DC at Night

Around 8:30 I went out to do a bit more sight seeing. Two main challenges – first TomTom had the locations of some thing such as The White House and Lincoln Memorial all stuffed up, and second I didn’t have a tripod with me to steady the camera. The photo’s are a bit grainy as a result of having to run at a higher ISO setting, but should clean up OK.
Was midnight by the time I got back, and although it isn’t really even winter weather yet (low 40’s) man was it cold !!!

National Air and Space Museum

First stop in DC is the National Air and Space Museum. Everyone knows I love anything with an engine, but even more so things with really big engines, or that fly, or that go into orbit.
The NASM is probably the best known Smithsonian Museum, and has some pretty cool stuff – the original Wrigth Brothers’ Kittyhawk (tho not on display at the moment), the Bell X-1 that Chuck Yeager broke the sound barrier in, the actual Apollo-11 Command Module and the very recent Spaceship One just in the entrance lobby !!!
 – the Air and Sea Operations exhibit that is decked out to feel like an aircraft carrier, complete with an F6 Hellcat and an SBD-6 Dauntless from WWII, and a Vietnam era A4 Skyraider jet.
 – IMAX move theater with 3D footage from the moonwalks
 – The Evolution of Space Suits exhibit with actual Gemini and Apollo flight suits, Apollo 15 lunar suit (with moon-dust still on it !!!)
 – A real Apollo lander on display (tho not one that’s been to the moon)
 – The backup Engineering Workshop from skylab that you get to walk through, and includes the exercise section with the famous running track ring.
That tied up all of the day – and used up most of the camera batteries – so then went and checked into the hotel, blogged and charged batteries before going out to see The Hill, Lincoln Memorial and The White House.

Washington DC – Day 1

Spent the week working at SAP – nothing much exciting to blog about, but I did find out that Exton is only about 130 miles from Washington DC, so decided I’d take a drive down there over the weekend.
So I got up bright and early this morning and headed off – thinking it would be a pretty simple drive and expecting it to take me about 2.5 hrs.
Hurdle #1 – TomTom decides to have problems calculating the route from Exton to DC – but would calculate from DC to Exton – so end result I’m reading directions rather than listening to them, as well as having to do it in reverse.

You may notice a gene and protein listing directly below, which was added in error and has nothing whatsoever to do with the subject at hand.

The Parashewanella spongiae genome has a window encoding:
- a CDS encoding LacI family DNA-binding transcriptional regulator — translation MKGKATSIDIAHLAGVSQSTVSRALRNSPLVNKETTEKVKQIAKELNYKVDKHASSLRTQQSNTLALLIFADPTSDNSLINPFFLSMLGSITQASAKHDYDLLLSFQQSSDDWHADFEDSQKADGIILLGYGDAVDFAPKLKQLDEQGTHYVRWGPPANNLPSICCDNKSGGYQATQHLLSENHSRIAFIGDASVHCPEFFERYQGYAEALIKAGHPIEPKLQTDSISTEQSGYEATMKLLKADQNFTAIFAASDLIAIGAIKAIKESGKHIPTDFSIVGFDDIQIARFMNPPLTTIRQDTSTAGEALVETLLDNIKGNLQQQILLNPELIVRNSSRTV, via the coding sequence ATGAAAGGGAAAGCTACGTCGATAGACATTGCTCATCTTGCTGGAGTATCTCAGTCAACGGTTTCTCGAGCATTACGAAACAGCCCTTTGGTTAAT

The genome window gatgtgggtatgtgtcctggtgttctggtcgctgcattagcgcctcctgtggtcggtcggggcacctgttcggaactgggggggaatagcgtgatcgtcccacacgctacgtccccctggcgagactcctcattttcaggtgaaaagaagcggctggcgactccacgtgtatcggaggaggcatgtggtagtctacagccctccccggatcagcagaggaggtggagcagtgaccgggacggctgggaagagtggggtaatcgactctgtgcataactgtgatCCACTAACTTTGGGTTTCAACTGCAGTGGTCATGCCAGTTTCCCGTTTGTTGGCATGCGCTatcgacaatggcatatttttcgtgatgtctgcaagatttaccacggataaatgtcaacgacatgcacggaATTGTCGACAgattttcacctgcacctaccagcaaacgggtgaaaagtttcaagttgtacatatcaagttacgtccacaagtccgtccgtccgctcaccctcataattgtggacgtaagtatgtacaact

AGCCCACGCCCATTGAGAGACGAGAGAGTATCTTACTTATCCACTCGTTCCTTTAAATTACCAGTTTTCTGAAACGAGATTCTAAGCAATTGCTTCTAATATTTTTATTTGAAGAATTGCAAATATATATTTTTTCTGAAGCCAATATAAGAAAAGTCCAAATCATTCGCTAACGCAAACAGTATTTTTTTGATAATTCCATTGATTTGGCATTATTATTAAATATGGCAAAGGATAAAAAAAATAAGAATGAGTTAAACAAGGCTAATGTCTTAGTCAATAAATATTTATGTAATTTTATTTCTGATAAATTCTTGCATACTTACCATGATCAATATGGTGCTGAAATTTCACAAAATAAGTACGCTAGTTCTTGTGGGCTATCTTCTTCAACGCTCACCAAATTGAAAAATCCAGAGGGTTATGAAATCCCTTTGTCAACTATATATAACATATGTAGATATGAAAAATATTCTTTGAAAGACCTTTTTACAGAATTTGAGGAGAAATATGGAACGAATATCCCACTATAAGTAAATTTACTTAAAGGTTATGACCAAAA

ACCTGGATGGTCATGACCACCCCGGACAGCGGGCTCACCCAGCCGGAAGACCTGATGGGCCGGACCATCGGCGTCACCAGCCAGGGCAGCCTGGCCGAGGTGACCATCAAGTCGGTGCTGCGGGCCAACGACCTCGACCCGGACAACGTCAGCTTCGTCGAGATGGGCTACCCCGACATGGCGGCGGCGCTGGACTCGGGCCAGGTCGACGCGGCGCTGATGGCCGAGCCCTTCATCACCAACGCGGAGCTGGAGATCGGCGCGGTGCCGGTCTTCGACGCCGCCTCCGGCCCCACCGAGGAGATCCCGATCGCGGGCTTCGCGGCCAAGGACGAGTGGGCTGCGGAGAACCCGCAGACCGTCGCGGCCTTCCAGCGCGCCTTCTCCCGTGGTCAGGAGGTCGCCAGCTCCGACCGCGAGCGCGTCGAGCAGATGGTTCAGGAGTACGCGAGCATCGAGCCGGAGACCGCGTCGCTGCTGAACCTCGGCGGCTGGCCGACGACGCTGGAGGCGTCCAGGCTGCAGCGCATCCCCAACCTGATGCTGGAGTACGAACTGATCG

Hurdle #2 – somewhere near Baltimore on US 1 the prime-mover on a fuel tanker catches fire just before I get there, so am stuck in a traffic jam watching big clouds of smoke pour off the cab thinking "Great, what if it explodes".
Hurdle #3 – 30 seconds later there’s fire trucks everywhere and police hastily getting all the traffic out of there just in case (sorry – didn’t get any photos, and it didn’t explode).
Hurdle #4 – TomTom still not wanting to work, so do some dead-reckoning with the tripmeter and compass in the car to get myself back to just past the police line.
Then, just when I don’t really need it anymore TomTom starts working to guide me the last 30 miles or so into Washington DC to start the sight-seeing.
Simple drive – no. Time elapsed – just under 4 hrs. Being somewhere interesting for the weekend – priceless.

BB62 New Jersey

Saturday turned out I didn’t really do much – took at trip out to King of Prussia which is apparently the second biggest Mall in the world and bought a few things – primarily a big heavy jacket to keep me warm !!!
I remembered seeing a battleship in the river last time I was here, so after a bit of research spent a large chunk of the day doing the "Firepower Tour" of BB62 the USS New Jersey. ‘Big J’ is an Iowa class battleship built during WWII, and only finally de-commissioned for the final time in 1991. It’s the older sister of BB63 Missouri, and even though not as famous is actually the longest serving, longest travelled, most trigger happy (shots fired) and the most decorated battleship ever.